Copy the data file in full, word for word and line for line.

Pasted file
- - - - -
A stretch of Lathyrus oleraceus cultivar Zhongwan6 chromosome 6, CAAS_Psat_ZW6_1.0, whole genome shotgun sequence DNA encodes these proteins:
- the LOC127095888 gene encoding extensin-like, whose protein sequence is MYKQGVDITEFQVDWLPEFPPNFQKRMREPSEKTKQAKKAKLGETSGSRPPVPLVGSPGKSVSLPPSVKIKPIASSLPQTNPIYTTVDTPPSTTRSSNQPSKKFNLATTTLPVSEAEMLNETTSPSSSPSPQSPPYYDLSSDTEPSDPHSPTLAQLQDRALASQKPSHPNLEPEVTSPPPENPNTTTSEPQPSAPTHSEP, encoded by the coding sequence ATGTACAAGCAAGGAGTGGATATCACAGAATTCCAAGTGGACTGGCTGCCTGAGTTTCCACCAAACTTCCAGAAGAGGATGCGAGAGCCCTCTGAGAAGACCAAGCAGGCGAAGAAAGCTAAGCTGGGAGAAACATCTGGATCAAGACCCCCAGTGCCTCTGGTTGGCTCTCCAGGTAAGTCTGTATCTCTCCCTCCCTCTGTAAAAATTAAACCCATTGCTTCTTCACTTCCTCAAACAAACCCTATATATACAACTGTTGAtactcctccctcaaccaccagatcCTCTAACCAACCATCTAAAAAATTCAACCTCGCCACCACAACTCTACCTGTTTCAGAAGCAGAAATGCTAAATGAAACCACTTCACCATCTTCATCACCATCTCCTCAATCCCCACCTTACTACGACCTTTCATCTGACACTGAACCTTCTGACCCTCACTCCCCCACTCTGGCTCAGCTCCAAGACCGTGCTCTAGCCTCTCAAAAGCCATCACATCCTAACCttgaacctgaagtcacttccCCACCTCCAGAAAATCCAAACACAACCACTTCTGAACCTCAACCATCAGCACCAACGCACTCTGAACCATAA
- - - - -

A stretch of Lathyrus oleraceus cultivar Zhongwan6 chromosome 6, CAAS_Psat_ZW6_1.0, whole genome shotgun sequence DNA encodes these proteins:
- the LOC127095888 gene encoding extensin-like, whose protein sequence is MYKQGVDITEFQVDWLPEFPPNFQKRMREPSEKTKQAKKAKLGETSGSRPPVPLVGSPGKSVSLPPSVKIKPIASSLPQTNPIYTTVDTPPSTTRSSNQPSKKFNLATTTLPVSEAEMLNETTSPSSSPSPQSPPYYDLSSDTEPSDPHSPTLAQLQDRALASQKPSHPNLEPEVTSPPPENPNTTTSEPQPSAPTHSEP, encoded by the coding sequence ATGTACAAGCAAGGAGTGGATATCACAGAATTCCAAGTGGACTGGCTGCCTGAGTTTCCACCAAACTTCCAGAAGAGGATGCGAGAGCCCTCTGAGAAGACCAAGCAGGCGAAGAAAGCTAAGCTGGGAGAAACATCTGGATCAAGACCCCCAGTGCCTCTGGTTGGCTCTCCAGGTAAGTCTGTATCTCTCCCTCCCTCTGTAAAAATTAAACCCATTGCTTCTTCACTTCCTCAAACAAACCCTATATATACAACTGTTGAtactcctccctcaaccaccagatcCTCTAACCAACCATCTAAAAAATTCAACCTCGCCACCACAACTCTACCTGTTTCAGAAGCAGAAATGCTAAATGAAACCACTTCACCATCTTCATCACCATCTCCTCAATCCCCACCTTACTACGACCTTTCATCTGACACTGAACCTTCTGACCCTCACTCCCCCACTCTGGCTCAGCTCCAAGACCGTGCTCTAGCCTCTCAAAAGCCATCACATCCTAACCttgaacctgaagtcacttccCCACCTCCAGAAAATCCAAACACAACCACTTCTGAACCTCAACCATCAGCACCAACGCACTCTGAACCATAA